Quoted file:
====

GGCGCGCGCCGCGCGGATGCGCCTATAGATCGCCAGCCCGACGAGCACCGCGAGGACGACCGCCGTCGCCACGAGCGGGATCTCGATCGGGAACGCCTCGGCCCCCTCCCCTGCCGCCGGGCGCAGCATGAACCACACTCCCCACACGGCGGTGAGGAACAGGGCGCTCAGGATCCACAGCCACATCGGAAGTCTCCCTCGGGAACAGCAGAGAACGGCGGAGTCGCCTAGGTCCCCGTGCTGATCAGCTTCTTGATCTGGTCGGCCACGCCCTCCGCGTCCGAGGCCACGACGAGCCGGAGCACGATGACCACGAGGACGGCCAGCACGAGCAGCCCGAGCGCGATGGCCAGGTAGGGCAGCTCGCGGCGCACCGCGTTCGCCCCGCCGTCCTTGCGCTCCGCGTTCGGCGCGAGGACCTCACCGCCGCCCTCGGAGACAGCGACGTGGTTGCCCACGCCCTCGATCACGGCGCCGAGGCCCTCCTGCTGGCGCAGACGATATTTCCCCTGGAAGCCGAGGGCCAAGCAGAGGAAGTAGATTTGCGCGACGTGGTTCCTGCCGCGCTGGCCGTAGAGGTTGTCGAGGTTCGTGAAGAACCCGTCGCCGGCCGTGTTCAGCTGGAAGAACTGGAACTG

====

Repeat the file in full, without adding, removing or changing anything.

GGCGCGCGCCGCGCGGATGCGCCTATAGATCGCCAGCCCGACGAGCACCGCGAGGACGACCGCCGTCGCCACGAGCGGGATCTCGATCGGGAACGCCTCGGCCCCCTCCCCTGCCGCCGGGCGCAGCATGAACCACACTCCCCACACGGCGGTGAGGAACAGGGCGCTCAGGATCCACAGCCACATCGGAAGTCTCCCTCGGGAACAGCAGAGAACGGCGGAGTCGCCTAGGTCCCCGTGCTGATCAGCTTCTTGATCTGGTCGGCCACGCCCTCCGCGTCCGAGGCCACGACGAGCCGGAGCACGATGACCACGAGGACGGCCAGCACGAGCAGCCCGAGCGCGATGGCCAGGTAGGGCAGCTCGCGGCGCACCGCGTTCGCCCCGCCGTCCTTGCGCTCCGCGTTCGGCGCGAGGACCTCACCGCCGCCCTCGGAGACAGCGACGTGGTTGCCCACGCCCTCGATCACGGCGCCGAGGCCCTCCTGCTGGCGCAGACGATATTTCCCCTGGAAGCCGAGGGCCAAGCAGAGGAAGTAGATTTGCGCGACGTGGTTCCTGCCGCGCTGGCCGTAGAGGTTGTCGAGGTTCGTGAAGAACCCGTCGCCGGCCGTGTTCAGCTGGAAGAACTGGAACTG